26 Confirmed Dead in S. Korean Ferry Sinking

26 Confirmed Dead in S. Korean Ferry Sinking

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A total of 26 people, including 12 students, two teachers and three crew members, have been confirmed dead, with 179 people rescued and 271 still missing after a South Korean ferry capsized, media reports said.

As of 10:30 a.m., 25 people, including 12 students, were confirmed dead, with 179 people rescued and 271 still missing, an official at the West Sea Coast Guardthe Coast Guard told a press briefing, Xinhua reported.

One more death was reported after the press briefing, sending the total death toll to 26 at noon.

The passengers aboard the sunken vessel included 325 high school students and 15 teachers who had been on the way for a four- day field trip. The ship departed from South Korea’s western port city of Incheon Tuesday night for the southern resort island of Jeju.

Maritime police and military divers tried 20 times overnight to make their way into the submerged hull, but failed to enter into the body due to rapid currents, low underwater visibility and high waves, the official said.

Among the rescued, 75 were students from the Danwon High School in Ansan, a Seoul suburb. Almost 70 percent of those aboard were from the high school.

Three large salvage ships arrived at the scene Friday morning to pull the sunken ship out of the waters. A total of 535 coast guard and navy divers were working at the scene, and 31 airplanes and 173 rescue ships were sent for search operations.

The death toll was expected to rise as hundreds of passengers were still missing nearly two days after the 6,825-ton passenger ship, the Sewol, capsized and sank off Jindo Island, near the southwestern tip of the Korean Peninsula, at around 11:30 a.m. Wednesday. Most of the missing were believed to be trapped inside the sunken vessel.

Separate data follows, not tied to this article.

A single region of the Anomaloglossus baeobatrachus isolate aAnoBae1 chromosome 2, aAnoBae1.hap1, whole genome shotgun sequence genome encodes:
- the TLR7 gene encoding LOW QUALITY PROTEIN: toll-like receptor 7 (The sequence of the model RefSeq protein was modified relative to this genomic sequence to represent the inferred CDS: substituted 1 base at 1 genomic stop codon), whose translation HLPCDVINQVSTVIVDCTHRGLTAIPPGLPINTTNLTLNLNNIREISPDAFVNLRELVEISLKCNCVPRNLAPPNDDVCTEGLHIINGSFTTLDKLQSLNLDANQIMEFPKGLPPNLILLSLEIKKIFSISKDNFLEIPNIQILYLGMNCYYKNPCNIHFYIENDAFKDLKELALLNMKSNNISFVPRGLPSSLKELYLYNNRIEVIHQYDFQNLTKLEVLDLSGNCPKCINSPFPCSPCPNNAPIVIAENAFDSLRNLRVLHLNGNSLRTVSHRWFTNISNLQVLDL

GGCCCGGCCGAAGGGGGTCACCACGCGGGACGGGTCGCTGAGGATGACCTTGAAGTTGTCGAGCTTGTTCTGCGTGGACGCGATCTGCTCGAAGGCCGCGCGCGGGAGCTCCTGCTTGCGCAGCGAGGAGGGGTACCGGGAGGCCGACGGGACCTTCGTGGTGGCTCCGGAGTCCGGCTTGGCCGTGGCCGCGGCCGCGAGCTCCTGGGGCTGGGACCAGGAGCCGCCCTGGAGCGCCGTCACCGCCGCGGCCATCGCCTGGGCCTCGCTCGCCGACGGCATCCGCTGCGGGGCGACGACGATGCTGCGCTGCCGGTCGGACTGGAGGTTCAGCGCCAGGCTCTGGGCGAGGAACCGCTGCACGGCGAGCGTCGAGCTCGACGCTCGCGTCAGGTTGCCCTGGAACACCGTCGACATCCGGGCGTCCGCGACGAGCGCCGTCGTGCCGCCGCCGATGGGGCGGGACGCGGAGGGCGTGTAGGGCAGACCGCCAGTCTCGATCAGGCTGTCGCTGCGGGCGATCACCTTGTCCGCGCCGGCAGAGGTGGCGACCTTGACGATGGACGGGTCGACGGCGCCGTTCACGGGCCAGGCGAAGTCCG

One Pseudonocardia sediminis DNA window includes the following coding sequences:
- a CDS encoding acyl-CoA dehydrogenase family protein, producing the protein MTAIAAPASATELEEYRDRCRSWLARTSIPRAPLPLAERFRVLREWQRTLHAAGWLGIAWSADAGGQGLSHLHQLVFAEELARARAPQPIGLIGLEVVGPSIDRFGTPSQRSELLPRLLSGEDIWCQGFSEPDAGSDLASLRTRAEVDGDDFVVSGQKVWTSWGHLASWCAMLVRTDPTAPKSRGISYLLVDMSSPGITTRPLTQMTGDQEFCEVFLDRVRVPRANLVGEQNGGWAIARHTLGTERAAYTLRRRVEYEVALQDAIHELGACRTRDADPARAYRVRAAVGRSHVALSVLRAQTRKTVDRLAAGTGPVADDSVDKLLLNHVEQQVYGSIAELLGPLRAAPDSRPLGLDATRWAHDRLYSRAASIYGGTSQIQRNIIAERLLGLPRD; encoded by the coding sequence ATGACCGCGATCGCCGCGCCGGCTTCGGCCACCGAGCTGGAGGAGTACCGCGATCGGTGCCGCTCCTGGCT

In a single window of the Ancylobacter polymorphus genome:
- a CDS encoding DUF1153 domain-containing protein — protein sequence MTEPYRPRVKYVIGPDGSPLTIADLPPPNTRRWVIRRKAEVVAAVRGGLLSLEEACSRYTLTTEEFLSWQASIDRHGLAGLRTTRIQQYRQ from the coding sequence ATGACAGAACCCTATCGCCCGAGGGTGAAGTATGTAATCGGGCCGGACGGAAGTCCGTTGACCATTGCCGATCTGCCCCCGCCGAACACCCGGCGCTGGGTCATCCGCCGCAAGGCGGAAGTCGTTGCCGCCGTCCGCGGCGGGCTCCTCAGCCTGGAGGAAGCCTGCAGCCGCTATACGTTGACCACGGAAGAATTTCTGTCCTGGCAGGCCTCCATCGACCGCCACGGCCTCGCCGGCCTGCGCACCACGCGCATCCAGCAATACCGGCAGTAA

Two Chinese citizens have been confirmed to be aboard the sunken ferry, one male and the other female, who had been on their way to Jeju Island for vacation. The missing couple were migrant workers working in South Korea for years.

The Coast Guard received the first distress call from an estimated student passenger of the ship at about 8:52 a.m. Wednesday, and the ship had remained afloat in the waters for about two and a half hours with its body tilting.

Prosecutors told a press briefing Friday morning that a third mate took the helm of the sunken ferry at the last minutes, noting testimonies on where the captain was when the ship was sinking have not been the same.

The police and prosecutors have been questioning rescued captain and crew members to figure out why the ship sank. The 69- year-old captain came back to the steering room after the ship began tilting, prosecutors said.

The ferry’s sinking was believed to have been caused by a sudden turn in direction, which was executed at around 8:48 a.m. Wednesday according to the automatic identification system data offered by the South Korean Oceans and Fisheries Ministry.

The change in direction was believed to have moved some 180 cars and trucks and over 1,100 tons of shipping containers on the deck of the ship to one side, driving the ship to lean to the port side gradually.

The Sewol reportedly tilted first, rolled over on the port side and capsized before being totally submerged in the waters at around 11:30 a.m. Wednesday. It took around two and a half hours until the ship sank.

It was originally believed that the passenger ship might have run aground as some rescued passengers said they heard a thumping sound on the bow before the ship sinks.

The banging sound was estimated to be a noise made when the vehicles and containers were out of their place and crashed each other.

At the first stage, the ferry was believed to have veered off course as it departed some two and a half hours later than scheduled due to a heavy fog, but the oceans ministry said the ship was not far off its intended route.

Other rescued passengers said an announcement was made through the loudspeakers in the vessel warning them not to move as it would be dangerous. It was said to have raised the death toll as many passengers failed to escape from the vessel timely.

The ferry’s regular captain who had been on leave was replaced by the substitute surnamed Lee, who the ship’s operator Chonghaejin Marine claimed is a veteran with eight years of experience on the Incheon-Jeju Island route.

This is the second accident involving a Chonghaejin Marine vessel in three weeks. Another Chonghaejin ferry hit a 7.93-ton fishing boat on March 28 en route from Incheon to Baengnyeong Island in the West Sea. The 396-ton ship was carrying about 140 passengers and no injuries were reported in the accident.

Source: FARS